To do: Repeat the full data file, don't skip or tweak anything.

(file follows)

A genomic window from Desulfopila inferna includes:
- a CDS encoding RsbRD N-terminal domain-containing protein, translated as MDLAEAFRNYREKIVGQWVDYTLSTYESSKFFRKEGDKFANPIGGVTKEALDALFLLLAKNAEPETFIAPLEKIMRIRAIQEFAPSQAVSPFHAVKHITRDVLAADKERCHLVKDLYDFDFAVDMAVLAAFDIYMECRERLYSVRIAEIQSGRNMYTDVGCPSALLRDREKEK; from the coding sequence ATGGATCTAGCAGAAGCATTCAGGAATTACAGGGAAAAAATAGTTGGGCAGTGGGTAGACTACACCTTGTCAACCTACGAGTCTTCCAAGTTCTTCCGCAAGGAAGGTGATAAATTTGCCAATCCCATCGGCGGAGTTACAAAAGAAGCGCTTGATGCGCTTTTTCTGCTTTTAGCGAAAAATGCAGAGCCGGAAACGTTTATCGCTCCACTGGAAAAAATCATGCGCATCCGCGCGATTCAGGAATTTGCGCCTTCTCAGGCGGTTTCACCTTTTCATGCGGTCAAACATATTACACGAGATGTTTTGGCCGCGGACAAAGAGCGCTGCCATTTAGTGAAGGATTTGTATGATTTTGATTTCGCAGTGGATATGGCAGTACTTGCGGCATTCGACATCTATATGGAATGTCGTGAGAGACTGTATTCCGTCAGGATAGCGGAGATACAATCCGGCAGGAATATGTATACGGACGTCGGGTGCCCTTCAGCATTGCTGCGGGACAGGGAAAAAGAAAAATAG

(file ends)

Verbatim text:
A genomic window from Desulfopila inferna includes:
- a CDS encoding RsbRD N-terminal domain-containing protein, translated as MDLAEAFRNYREKIVGQWVDYTLSTYESSKFFRKEGDKFANPIGGVTKEALDALFLLLAKNAEPETFIAPLEKIMRIRAIQEFAPSQAVSPFHAVKHITRDVLAADKERCHLVKDLYDFDFAVDMAVLAAFDIYMECRERLYSVRIAEIQSGRNMYTDVGCPSALLRDREKEK; from the coding sequence ATGGATCTAGCAGAAGCATTCAGGAATTACAGGGAAAAAATAGTTGGGCAGTGGGTAGACTACACCTTGTCAACCTACGAGTCTTCCAAGTTCTTCCGCAAGGAAGGTGATAAATTTGCCAATCCCATCGGCGGAGTTACAAAAGAAGCGCTTGATGCGCTTTTTCTGCTTTTAGCGAAAAATGCAGAGCCGGAAACGTTTATCGCTCCACTGGAAAAAATCATGCGCATCCGCGCGATTCAGGAATTTGCGCCTTCTCAGGCGGTTTCACCTTTTCATGCGGTCAAACATATTACACGAGATGTTTTGGCCGCGGACAAAGAGCGCTGCCATTTAGTGAAGGATTTGTATGATTTTGATTTCGCAGTGGATATGGCAGTACTTGCGGCATTCGACATCTATATGGAATGTCGTGAGAGACTGTATTCCGTCAGGATAGCGGAGATACAATCCGGCAGGAATATGTATACGGACGTCGGGTGCCCTTCAGCATTGCTGCGGGACAGGGAAAAAGAAAAATAG